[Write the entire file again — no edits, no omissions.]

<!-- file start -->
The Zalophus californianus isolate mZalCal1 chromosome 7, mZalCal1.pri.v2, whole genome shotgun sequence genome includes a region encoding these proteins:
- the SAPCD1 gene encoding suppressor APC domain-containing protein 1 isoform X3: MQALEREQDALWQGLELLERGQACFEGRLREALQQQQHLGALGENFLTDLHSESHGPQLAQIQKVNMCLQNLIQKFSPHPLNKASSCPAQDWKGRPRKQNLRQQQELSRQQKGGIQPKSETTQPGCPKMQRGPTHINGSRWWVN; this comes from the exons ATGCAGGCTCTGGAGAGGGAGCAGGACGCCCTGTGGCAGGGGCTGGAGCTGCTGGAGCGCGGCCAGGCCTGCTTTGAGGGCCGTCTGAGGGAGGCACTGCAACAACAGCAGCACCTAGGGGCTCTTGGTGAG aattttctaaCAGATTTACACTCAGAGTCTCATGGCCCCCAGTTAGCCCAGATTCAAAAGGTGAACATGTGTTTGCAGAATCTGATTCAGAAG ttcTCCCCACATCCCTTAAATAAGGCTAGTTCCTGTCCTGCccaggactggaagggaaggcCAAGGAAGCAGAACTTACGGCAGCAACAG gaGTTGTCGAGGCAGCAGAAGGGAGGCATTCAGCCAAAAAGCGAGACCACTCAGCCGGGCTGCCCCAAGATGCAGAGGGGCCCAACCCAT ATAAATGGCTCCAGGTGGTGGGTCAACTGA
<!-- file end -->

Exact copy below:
The Zalophus californianus isolate mZalCal1 chromosome 7, mZalCal1.pri.v2, whole genome shotgun sequence genome includes a region encoding these proteins:
- the SAPCD1 gene encoding suppressor APC domain-containing protein 1 isoform X3: MQALEREQDALWQGLELLERGQACFEGRLREALQQQQHLGALGENFLTDLHSESHGPQLAQIQKVNMCLQNLIQKFSPHPLNKASSCPAQDWKGRPRKQNLRQQQELSRQQKGGIQPKSETTQPGCPKMQRGPTHINGSRWWVN; this comes from the exons ATGCAGGCTCTGGAGAGGGAGCAGGACGCCCTGTGGCAGGGGCTGGAGCTGCTGGAGCGCGGCCAGGCCTGCTTTGAGGGCCGTCTGAGGGAGGCACTGCAACAACAGCAGCACCTAGGGGCTCTTGGTGAG aattttctaaCAGATTTACACTCAGAGTCTCATGGCCCCCAGTTAGCCCAGATTCAAAAGGTGAACATGTGTTTGCAGAATCTGATTCAGAAG ttcTCCCCACATCCCTTAAATAAGGCTAGTTCCTGTCCTGCccaggactggaagggaaggcCAAGGAAGCAGAACTTACGGCAGCAACAG gaGTTGTCGAGGCAGCAGAAGGGAGGCATTCAGCCAAAAAGCGAGACCACTCAGCCGGGCTGCCCCAAGATGCAGAGGGGCCCAACCCAT ATAAATGGCTCCAGGTGGTGGGTCAACTGA